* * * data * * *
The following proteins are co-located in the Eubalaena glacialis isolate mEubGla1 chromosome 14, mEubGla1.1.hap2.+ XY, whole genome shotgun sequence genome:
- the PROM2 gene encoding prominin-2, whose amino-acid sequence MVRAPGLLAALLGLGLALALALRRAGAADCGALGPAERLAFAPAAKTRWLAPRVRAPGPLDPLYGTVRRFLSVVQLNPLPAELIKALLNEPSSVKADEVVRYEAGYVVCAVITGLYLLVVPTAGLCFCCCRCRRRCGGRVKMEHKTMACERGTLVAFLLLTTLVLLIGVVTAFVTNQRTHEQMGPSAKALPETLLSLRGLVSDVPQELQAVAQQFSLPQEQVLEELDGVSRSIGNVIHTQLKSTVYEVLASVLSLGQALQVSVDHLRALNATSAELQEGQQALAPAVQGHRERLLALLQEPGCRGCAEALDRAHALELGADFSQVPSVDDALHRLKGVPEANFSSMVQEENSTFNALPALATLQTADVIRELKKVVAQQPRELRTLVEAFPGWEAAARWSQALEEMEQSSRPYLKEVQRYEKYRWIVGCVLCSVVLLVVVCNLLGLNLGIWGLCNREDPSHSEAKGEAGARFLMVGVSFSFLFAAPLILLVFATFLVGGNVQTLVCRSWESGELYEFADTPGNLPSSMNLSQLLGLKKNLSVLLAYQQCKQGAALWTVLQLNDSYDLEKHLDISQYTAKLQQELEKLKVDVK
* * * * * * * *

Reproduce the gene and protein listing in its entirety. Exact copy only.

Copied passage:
The following proteins are co-located in the Eubalaena glacialis isolate mEubGla1 chromosome 14, mEubGla1.1.hap2.+ XY, whole genome shotgun sequence genome:
- the PROM2 gene encoding prominin-2, whose amino-acid sequence MVRAPGLLAALLGLGLALALALRRAGAADCGALGPAERLAFAPAAKTRWLAPRVRAPGPLDPLYGTVRRFLSVVQLNPLPAELIKALLNEPSSVKADEVVRYEAGYVVCAVITGLYLLVVPTAGLCFCCCRCRRRCGGRVKMEHKTMACERGTLVAFLLLTTLVLLIGVVTAFVTNQRTHEQMGPSAKALPETLLSLRGLVSDVPQELQAVAQQFSLPQEQVLEELDGVSRSIGNVIHTQLKSTVYEVLASVLSLGQALQVSVDHLRALNATSAELQEGQQALAPAVQGHRERLLALLQEPGCRGCAEALDRAHALELGADFSQVPSVDDALHRLKGVPEANFSSMVQEENSTFNALPALATLQTADVIRELKKVVAQQPRELRTLVEAFPGWEAAARWSQALEEMEQSSRPYLKEVQRYEKYRWIVGCVLCSVVLLVVVCNLLGLNLGIWGLCNREDPSHSEAKGEAGARFLMVGVSFSFLFAAPLILLVFATFLVGGNVQTLVCRSWESGELYEFADTPGNLPSSMNLSQLLGLKKNLSVLLAYQQCKQGAALWTVLQLNDSYDLEKHLDISQYTAKLQQELEKLKVDVK